My mother and my aunt were twins: Celeste was born forty-one minutes before her sister, Marie. I referred to them as “my mothers,” but the phrase has created problems for me for as long as I can remember. When I was a child I used to say “my mothers” sometimes, to people who didn’t know me well, and either (a) they would correct me, assuming that I was in the grip of some nasty psychodrama by which my singular mother had assumed multiple selves—or, given that we’re talking here about the nineteen-seventies, it’s possible I guess that they might have thought my mother was a victim of so-called “multiple personality disorder,” that psychiatric bugbear which has menaced the public imagination ever since the mid-nineteenth century. Or, (b), which was more rare, they thought what anyone hearing “my mothers” today might think: that I meant one mother and her woman lover.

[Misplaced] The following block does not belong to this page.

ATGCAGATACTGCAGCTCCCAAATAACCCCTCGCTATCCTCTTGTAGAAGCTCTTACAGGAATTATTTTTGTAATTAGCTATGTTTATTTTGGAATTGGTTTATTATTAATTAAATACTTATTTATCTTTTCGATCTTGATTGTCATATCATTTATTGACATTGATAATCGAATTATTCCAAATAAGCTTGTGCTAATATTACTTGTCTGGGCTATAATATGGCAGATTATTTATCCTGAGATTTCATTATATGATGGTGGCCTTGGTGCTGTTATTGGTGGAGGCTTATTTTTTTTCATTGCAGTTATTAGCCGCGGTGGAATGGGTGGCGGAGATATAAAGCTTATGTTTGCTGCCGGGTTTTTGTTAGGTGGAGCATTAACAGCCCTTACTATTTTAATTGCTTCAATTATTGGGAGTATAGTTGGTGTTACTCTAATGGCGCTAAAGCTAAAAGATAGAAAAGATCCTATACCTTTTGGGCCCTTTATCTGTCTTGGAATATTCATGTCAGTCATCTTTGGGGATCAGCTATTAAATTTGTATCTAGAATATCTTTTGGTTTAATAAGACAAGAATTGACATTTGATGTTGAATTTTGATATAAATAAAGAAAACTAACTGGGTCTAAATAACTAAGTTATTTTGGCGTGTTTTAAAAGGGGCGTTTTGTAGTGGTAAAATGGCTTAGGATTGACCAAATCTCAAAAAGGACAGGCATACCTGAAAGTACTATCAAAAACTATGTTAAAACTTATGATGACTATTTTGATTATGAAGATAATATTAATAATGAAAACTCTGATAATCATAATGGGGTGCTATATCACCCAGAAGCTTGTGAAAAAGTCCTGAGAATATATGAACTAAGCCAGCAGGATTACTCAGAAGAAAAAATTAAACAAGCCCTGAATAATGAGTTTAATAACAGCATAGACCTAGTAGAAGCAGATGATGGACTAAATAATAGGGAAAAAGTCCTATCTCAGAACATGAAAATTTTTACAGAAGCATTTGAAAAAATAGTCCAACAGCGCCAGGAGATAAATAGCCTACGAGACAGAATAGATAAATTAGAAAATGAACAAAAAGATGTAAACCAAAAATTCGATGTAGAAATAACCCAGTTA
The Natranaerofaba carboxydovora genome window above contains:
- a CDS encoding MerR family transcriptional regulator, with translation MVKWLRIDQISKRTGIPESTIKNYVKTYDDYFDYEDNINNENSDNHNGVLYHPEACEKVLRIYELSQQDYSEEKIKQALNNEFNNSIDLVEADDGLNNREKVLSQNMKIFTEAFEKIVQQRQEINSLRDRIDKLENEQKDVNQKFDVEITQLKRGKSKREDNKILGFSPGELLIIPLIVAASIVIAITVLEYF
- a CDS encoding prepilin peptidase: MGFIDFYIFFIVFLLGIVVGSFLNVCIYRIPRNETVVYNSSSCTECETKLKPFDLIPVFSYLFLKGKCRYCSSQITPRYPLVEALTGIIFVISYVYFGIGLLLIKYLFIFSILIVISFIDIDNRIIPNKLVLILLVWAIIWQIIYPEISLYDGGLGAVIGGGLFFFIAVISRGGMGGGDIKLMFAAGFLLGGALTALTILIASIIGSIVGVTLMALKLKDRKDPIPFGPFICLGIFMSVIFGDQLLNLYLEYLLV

Sometimes I tried to explain the actual situation, that I am the child of identical twins, and that I never knew my father, but people found this implausible. In the end I let them think whatever they wanted to.